Seasonalities: Bad Period for Stocks?

I just finished the implementation of another approach to finding repetitive calendar behaviour, and was quite surprised that the only short period for stocks, has just began. What are the odds of this? 🙂

The calendar period I am talking about is the 21 day period from July 27th to August 17. I have been using the S&P 500 index. Over the last 15 years the period has been negative 10 times (67% of the time), while on average a 21 day period is positive 60% of the time. If one is to use a 15 trial period as a sufficient sample, the deviation is significant.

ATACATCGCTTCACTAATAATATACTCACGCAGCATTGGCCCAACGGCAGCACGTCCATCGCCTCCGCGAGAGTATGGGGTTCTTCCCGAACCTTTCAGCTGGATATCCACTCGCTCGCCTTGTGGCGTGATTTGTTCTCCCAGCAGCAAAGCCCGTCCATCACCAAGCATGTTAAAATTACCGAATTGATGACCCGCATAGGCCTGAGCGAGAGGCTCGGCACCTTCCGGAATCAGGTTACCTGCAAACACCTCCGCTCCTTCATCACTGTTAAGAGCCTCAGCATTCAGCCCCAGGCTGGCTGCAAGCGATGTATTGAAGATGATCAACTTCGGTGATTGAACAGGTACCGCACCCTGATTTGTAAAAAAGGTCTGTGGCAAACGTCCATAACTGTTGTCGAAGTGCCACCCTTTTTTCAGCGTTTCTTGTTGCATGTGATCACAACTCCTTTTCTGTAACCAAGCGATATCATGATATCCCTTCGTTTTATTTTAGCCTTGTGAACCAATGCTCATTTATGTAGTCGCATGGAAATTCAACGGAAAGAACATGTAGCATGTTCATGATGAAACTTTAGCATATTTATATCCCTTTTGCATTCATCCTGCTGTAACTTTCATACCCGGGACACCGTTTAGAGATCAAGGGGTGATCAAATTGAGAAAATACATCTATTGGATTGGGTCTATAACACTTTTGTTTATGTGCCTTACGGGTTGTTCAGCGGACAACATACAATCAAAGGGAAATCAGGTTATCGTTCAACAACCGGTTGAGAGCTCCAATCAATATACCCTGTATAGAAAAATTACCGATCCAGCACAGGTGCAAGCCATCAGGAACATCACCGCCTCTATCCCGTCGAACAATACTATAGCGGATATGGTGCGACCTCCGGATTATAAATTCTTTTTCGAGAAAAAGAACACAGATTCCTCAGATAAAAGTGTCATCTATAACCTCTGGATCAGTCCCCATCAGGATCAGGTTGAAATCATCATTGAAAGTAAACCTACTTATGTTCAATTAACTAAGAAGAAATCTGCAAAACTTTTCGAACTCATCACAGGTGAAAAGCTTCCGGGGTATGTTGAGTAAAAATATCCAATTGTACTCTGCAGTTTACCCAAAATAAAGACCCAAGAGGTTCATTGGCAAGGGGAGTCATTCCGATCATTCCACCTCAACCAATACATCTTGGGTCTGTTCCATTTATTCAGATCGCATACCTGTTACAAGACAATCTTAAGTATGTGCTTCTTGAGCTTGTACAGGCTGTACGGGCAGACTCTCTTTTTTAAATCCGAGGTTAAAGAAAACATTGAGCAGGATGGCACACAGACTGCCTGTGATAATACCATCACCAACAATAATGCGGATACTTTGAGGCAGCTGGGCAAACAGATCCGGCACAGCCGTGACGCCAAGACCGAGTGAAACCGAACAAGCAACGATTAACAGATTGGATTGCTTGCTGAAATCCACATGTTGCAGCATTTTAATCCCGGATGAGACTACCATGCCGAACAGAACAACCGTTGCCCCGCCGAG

The mean return for this period is -0.62% and the median is -0.89%. The full return data follows:

Year Gain/Loss
2003 -0.80%
2004 -1.20%
2005 -1.34%
2006 2.71%
2007 -0.89%
2008 3.22%
2009 -0.25%
2010 -1.91
2011 -8.51%
2012 2.32%
2013 -2.12%
2014 -1.18%
2015 1.68%
2016 0.72%
2017 -1.83%

The same pattern holds over a longer history. Over the last 30 years, the period has been negative 57% of the time, with mean return of -0.27% and a median return of -0.73%.

Notice, I didn’t say this was the worst period ever. It was the only one short period selected by my strategy, which tries to quantify and spread all biased periods over the year. Better periods have been excluded by other criteria. For instance, my strategy of choosing periods does not allow periods which are too close to each other. If that sounds murky, wait until I find the time to open source the code. Or think how you would have done it. 😉